When it comes to the future of work, much as Microsoft Office is the toolkit of the modern knowledge worker, cloud, AI, robotics, and cybersecurity will evolve to become the new digital utilities — “the new toolkit for the modern enterprise.”
Koenig cited automation provider Ocado, currently leveraged by retailers like Kroger, as an example of how this will impact logistics and automation, predicting growth of human-machine partnerships manifesting in the commercial enterprise. This will be particularly evident within warehouses, with humans working alongside robots and using robotic assist devices to increase safety and mitigate risk.
“The sum of speed and safety really is savings — or, put another way, profitability — certainly for a lot of publicly traded companies and so forth that want to increase shareholder equity,” said Keonig.
For food manufacturers, this will impact agriculture technology through more automated farms leveraging sensors in their soil, drones conducting spectrographic analysis, and intelligent connected silos using predictive analytics to estimate grain levels — all collecting data in accessible ways for farmers to make purchase and operations decisions.
Metaverse of Things
The 5G Advanced protocol will not only unlock capabilities for commercial enterprise capacity, data-throughput bandwidth, and ultra-low latency applications, but also protocols dedicated to XR applications, “which points to advancing opportunities and capabilities and experiences in the metaverse,” said Koenig.
Acknowledging the skepticism, marketing spin, and definition problems surrounding the metaverse, Koenig nonetheless persisted that “the metaverse is closer than you think,” with this year expected to bring legitimate substance around the environment, particularly as gaming becomes more central to consumer socialization.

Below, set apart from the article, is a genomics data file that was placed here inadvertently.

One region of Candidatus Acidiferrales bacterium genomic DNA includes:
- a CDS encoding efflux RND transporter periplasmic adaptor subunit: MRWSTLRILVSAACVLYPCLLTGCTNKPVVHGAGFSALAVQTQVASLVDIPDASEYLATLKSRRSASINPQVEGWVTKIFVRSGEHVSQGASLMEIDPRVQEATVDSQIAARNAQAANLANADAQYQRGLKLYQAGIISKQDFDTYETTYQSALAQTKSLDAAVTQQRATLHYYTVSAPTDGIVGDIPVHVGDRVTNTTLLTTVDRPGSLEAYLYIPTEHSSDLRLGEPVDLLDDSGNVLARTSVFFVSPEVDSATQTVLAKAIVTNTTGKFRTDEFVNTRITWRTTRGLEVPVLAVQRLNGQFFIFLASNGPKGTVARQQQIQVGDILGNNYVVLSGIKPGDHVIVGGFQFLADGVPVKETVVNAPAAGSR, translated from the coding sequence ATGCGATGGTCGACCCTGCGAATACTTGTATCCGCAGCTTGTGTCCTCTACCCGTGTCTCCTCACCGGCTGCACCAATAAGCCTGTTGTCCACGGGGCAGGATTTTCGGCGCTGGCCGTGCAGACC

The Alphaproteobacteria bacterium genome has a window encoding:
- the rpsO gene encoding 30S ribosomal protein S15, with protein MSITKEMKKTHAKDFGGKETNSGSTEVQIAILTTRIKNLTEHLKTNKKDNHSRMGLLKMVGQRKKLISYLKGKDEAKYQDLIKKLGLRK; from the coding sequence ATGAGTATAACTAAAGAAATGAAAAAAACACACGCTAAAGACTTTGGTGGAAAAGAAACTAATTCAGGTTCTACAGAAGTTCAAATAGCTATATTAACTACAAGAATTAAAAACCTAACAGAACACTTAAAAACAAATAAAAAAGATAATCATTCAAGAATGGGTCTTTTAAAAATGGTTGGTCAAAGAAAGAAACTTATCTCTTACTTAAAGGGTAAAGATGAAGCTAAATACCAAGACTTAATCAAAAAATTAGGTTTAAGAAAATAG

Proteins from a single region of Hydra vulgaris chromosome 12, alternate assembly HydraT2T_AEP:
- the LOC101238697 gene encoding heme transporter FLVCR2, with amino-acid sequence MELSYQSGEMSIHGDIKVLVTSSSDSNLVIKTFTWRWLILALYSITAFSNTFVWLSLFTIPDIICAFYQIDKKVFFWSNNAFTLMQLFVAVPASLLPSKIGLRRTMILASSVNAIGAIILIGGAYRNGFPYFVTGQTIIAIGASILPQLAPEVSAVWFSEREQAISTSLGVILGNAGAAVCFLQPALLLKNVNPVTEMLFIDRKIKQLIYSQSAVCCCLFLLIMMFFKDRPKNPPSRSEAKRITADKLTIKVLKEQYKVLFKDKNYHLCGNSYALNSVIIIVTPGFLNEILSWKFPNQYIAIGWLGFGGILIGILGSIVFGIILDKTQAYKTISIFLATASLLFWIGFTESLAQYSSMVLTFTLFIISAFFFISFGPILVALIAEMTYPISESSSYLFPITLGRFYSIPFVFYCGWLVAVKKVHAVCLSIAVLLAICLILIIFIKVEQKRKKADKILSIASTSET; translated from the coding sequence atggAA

“Metaverse is still a speculative term,” he conceded. “But make no mistake, this is a real trend, just as the internet was a real trend in the early 1990s.”
Listen: Why We Should Stop Calling Everything the Metaverse
And so rather than likening the metaverse to “Ready Player One,” it’s more accurate to view it as the next generation of the Internet. For consumer goods companies and retailers, this means considering how it can elevate consumer shopping experiences, whether through virtualized 3D spaces accessed via a computer or immersive ones accessed via VR headsets.
Until more consumers gain access to VR headsets, these immersive experiences will once again be driven by the enterprise, including through digital twins.
In other commerce evolutions, expect displays to take over vehicle dashboards, with the vehicle cabin serving as the convergence of entertainment and commerce thanks to the layering of 5G, vehicle wireless information exchange, and voice control.
“Cars are becoming marketplaces and not just for the passengers but also the driver,” Koenig said, noting that drivers can order a Starbucks from their car and have it waiting for them when they arrive.
Also expected to alleviate labor challenges and propel retail: self-driving trucks. Koenig cited statistics from the American Trucking Association that predicted a shortage of 160,000 truck drivers in the U.S. by 2030.
“We're delivering a lot of stuff online — we'll probably do even more in the metaverse — and so all this has got to get delivered somehow.”